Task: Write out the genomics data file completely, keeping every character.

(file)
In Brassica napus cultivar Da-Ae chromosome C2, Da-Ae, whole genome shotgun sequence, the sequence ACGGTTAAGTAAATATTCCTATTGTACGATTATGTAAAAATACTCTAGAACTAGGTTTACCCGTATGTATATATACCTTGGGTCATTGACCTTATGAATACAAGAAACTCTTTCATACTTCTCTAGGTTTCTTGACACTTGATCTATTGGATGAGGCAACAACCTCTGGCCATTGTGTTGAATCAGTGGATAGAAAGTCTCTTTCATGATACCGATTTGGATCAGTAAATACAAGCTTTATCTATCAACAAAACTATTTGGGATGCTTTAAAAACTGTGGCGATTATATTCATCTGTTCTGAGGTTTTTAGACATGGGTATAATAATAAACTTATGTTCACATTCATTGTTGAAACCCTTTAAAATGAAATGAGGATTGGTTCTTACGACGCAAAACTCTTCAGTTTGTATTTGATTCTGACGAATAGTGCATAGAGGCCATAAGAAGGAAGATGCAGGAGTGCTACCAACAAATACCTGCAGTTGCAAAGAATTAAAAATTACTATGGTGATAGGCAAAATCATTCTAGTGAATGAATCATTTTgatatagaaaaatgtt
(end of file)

In Brassica napus cultivar Da-Ae chromosome C2, Da-Ae, whole genome shotgun sequence, the sequence ACGGTTAAGTAAATATTCCTATTGTACGATTATGTAAAAATACTCTAGAACTAGGTTTACCCGTATGTATATATACCTTGGGTCATTGACCTTATGAATACAAGAAACTCTTTCATACTTCTCTAGGTTTCTTGACACTTGATCTATTGGATGAGGCAACAACCTCTGGCCATTGTGTTGAATCAGTGGATAGAAAGTCTCTTTCATGATACCGATTTGGATCAGTAAATACAAGCTTTATCTATCAACAAAACTATTTGGGATGCTTTAAAAACTGTGGCGATTATATTCATCTGTTCTGAGGTTTTTAGACATGGGTATAATAATAAACTTATGTTCACATTCATTGTTGAAACCCTTTAAAATGAAATGAGGATTGGTTCTTACGACGCAAAACTCTTCAGTTTGTATTTGATTCTGACGAATAGTGCATAGAGGCCATAAGAAGGAAGATGCAGGAGTGCTACCAACAAATACCTGCAGTTGCAAAGAATTAAAAATTACTATGGTGATAGGCAAAATCATTCTAGTGAATGAATCATTTTgatatagaaaaatgtt